I wanted to do our law and I wanted my doctor to help me. Instead, he encouraged me to not give up and ultimately I decided to fight. I had both chemotherapy and radiation … It is now nearly 10 years later. If my doctor had believed in assisted suicide, I would be dead.[34]

Expanded Definitions of "Terminal"

In other states, proponents of assisted suicide have proposed expanded definitions of terminal for the purpose of assisted suicide. If these definitions would be enacted in Vermont in 2011, assisted suicide would apply to people who are clearly not dying. Consider, for example, an Oregon style bill introduced in New Hampshire in 2009 and defeated in 2010.[35] When originally introduced, it contained the following definition of "terminal condition":

"XIII. 'Terminal condition' means an incurable and irreversible condition, for the end stage of which there is no known treatment which will alter its course to death, and which, in the opinion of the attending physician and consulting physician competent in that disease category, will result in premature death."[36]

Stephen Drake, of the disability rights group Not Dead Yet, explains the definition’s significance, as follows: "[T]erminality is defined as having a condition that is irreversible and will result in a premature death. My partner [a wheelchair user] would fit that definition. Many people I work with also fit the definition. None of them are dying."[37]

In Montana, Compassion & Choices, a suicide proponent, proposed this definition of "terminally ill adult patient": "[An adult] who has an incurable or irreversible condition that, without the administration of life-sustaining treatment, will, in the opinion of his or her attending physician, result in death within a relatively short time."[38] Attorney Theresa Schrempp and doctor Richard Wonderly provide this analysis:

[The] definition is broad enough to include an 18 year old who is insulin dependent or dependent on kidney dialysis, or a young adult with stable HIV/AIDS. Each of these patients could live for decades with appropriate medical treatment. Yet, they are "terminally ill" according to the definition promoted by [Compassion & Choices].[39]

Not Personal Choice

Once a person is labeled "terminal," the argument can be made that his or her treatment should be denied in favor of someone more deserving.[40] This has happened in Oregon, where persons labeled "terminal" have not only been denied coverage for treatment, they have been offered coverage for suicide instead.[41] The most well-known case involves Barbara Wagner, who had lung cancer.[42] The Oregon Health Plan refused to pay for a drug to possibly prolong her life and offered to pay for hersuicide instead.[43]

After Wagner’s death, Compassion & Choices’s president, Barbara Coombs Lee, published an editorial arguing against Wagner’s choice to try and beat her cancer.[44] Coombs Lee also defended the Oregon Health Plan and argued for a public policy change to discourage people from seeking cures.[45]

The editorial, combined with Compassion & Choices’ expanded definition of terminal, provides a glimpse into that organization’s true agenda: it is not the promotion of personal choice. Indeed, the opposite would appear to be true.

A Bipartisan Vote Defeats Assisted Suicide

In January 2010, the Oregon-style New Hampshire bill discussed above was defeated in the New Hampshire House of Representatives, 242 to 113.[46] New Hampshire Representative Nancy Elliott states: "[M]any legislators who initially thought that they were for the act became uncomfortable when they studied it further.[47] At that time, the New Hampshire House of Representatives was controlled by the Democratic Party.[48] The vote to defeat assisted suicide was bipartisan.[49]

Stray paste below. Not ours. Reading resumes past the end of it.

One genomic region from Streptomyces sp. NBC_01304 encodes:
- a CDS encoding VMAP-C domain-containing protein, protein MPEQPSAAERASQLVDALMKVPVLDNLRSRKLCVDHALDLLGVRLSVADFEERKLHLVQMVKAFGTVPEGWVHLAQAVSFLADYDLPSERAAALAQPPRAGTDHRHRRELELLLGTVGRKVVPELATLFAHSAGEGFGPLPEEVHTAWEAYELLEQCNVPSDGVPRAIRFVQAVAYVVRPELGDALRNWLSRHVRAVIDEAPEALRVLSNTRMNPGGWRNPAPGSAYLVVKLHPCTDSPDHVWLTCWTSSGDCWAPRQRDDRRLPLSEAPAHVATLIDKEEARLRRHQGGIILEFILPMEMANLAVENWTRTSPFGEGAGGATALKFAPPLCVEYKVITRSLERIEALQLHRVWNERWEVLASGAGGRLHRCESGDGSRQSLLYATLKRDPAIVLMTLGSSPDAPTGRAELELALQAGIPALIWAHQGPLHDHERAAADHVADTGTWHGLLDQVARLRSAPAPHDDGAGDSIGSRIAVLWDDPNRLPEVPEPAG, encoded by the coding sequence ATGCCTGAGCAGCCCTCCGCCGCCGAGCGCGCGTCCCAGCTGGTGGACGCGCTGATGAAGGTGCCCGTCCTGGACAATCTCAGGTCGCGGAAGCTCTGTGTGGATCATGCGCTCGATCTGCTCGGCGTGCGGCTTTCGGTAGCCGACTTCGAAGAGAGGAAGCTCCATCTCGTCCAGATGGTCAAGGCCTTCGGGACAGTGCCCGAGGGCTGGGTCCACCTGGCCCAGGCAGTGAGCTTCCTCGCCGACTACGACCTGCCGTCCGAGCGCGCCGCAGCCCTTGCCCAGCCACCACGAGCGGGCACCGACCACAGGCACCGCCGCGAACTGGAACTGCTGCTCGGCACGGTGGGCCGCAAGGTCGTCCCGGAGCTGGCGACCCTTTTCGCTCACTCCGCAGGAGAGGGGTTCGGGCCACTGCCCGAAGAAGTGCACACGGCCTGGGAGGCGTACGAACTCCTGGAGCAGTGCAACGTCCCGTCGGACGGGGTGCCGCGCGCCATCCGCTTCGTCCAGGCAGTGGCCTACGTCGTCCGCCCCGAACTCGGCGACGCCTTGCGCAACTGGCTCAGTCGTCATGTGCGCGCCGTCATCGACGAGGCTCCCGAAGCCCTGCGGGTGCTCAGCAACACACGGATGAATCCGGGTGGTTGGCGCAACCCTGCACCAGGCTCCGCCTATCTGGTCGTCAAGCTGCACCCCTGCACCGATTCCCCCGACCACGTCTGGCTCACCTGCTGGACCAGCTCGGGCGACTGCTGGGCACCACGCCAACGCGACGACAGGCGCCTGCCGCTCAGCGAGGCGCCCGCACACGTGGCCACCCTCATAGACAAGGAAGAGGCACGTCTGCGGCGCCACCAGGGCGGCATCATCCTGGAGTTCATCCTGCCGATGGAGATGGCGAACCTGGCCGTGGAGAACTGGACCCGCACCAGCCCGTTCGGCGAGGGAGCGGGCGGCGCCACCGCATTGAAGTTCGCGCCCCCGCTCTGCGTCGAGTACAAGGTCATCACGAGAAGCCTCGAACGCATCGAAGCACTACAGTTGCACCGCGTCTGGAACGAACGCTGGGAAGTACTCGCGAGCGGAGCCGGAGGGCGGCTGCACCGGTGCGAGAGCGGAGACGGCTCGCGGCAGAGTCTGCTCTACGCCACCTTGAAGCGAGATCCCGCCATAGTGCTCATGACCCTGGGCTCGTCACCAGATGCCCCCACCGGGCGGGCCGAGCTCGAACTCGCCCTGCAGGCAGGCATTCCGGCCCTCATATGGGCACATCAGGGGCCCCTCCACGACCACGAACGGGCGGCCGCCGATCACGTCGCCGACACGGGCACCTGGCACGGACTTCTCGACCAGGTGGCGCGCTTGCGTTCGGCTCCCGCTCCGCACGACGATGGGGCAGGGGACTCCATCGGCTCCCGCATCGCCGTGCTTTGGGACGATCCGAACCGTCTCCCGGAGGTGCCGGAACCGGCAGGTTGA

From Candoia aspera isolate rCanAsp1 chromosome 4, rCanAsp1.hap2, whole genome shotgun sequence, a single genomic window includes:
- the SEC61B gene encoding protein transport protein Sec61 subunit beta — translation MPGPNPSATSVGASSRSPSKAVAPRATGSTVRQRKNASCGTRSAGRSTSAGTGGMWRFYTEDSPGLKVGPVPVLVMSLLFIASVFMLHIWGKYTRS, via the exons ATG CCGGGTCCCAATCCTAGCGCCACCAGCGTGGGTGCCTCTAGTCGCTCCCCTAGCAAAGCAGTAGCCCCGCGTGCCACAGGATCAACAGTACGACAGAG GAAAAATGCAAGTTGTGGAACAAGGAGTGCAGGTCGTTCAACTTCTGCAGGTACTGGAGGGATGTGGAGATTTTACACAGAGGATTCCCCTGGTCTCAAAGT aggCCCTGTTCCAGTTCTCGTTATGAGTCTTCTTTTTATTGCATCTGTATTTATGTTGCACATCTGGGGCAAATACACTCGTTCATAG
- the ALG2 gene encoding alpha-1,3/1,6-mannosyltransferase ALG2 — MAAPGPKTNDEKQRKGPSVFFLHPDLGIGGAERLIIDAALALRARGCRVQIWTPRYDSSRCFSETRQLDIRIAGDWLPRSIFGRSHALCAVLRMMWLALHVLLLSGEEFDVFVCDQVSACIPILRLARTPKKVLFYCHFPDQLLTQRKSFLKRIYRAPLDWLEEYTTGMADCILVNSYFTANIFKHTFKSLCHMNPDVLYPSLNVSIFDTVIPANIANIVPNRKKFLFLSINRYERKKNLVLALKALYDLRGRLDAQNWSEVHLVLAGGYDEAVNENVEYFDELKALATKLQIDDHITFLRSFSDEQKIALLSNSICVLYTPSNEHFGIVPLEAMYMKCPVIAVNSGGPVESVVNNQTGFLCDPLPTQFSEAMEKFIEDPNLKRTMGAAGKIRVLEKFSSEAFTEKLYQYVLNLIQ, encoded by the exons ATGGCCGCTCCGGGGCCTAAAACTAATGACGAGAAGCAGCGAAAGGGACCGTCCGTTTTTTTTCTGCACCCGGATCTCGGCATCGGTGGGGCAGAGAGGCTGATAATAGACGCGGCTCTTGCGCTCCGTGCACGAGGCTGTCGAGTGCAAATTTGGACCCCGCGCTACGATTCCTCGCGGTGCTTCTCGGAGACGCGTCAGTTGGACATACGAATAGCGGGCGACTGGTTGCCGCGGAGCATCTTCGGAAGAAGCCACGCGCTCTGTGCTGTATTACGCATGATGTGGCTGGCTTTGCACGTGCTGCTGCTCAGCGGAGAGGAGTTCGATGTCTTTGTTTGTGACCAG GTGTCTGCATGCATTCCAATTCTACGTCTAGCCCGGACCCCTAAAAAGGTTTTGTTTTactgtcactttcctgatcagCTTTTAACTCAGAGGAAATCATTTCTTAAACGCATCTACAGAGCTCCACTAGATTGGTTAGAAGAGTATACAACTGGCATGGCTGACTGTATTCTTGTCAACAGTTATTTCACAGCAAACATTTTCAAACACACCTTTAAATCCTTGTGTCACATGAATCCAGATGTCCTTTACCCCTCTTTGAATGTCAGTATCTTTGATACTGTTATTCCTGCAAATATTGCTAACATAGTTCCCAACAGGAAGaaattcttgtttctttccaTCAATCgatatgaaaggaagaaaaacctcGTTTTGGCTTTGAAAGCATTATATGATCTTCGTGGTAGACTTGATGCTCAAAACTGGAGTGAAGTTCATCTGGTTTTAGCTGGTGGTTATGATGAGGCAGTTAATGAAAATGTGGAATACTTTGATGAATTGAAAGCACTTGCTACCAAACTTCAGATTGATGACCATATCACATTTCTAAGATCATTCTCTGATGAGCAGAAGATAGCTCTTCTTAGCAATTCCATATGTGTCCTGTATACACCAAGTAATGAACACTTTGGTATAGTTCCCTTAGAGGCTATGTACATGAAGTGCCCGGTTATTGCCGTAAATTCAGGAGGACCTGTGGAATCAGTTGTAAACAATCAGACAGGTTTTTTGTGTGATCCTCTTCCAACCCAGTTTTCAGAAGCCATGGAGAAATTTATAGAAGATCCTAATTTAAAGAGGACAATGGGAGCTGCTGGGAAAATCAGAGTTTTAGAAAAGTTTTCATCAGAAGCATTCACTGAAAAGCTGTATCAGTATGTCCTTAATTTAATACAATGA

Legalization Will Create New Paths of Abuse

In Vermont, there are an estimated 3,750 cases of violence and abuse against elders each year.[50] Nationwide, elder financial abuse is a crime growing in intensity, with perpetrators often family members, but also strangers and new "best friends."[51] Victims are even murdered for their funds.[52]

Elder abuse is often difficult to detect. This is largely due to the unwillingness of victims to report. "Shame, dependence on the abuser, fear of retribution, and isolation from the community are significant obstacles that discourage elders from reporting … "[53]

In Vermont, preventing abuse of vulnerable adults, including the elderly, is official state policy.[54] If assisted suicide would be legalized via an Oregon-style act, the gaps would create new paths of abuse against the elderly, which is contrary to that policy. Moreover, some gaps cannot be filled. Representative Elliott states: "[Assisted suicide] acts empower heirs and others to pressure and abuse older people to cut short their lives. This is especially an issue when the older person has money. There is no assisted suicide bill that you can write to correct this huge problem."[55]

People With Disabilities

In Oregon and Washington, the prescribing doctor is required to complete a reporting form after the person’s death.[56] In both states, thisform includes a check-the-box question listing seven "concerns" to justify the lethal dose request.[57] These concerns include: "loss of dignity," "loss of autonomy," and "decreasing ability to participate in activities that made life enjoyable."[58]

Each year, Oregon and Washington each issue a report based on the information provided.[59] In 2010, William J. Peace wrote this response to Washington’s first report, regarding its devaluation of people with disabilities. He stated:

"I am a professional writer who has been paralyzed since I was 18 years old … I cannot walk and hence have lost some individual autonomy. In the estimation of many that can walk, my existence is not dignified. There are activities I once enjoyed that I can no longer do … But my life does have value and I am chilled to the bone by … [the report that] has the not-so-subtle implication that my life, and the lives of others like me, do not."[60]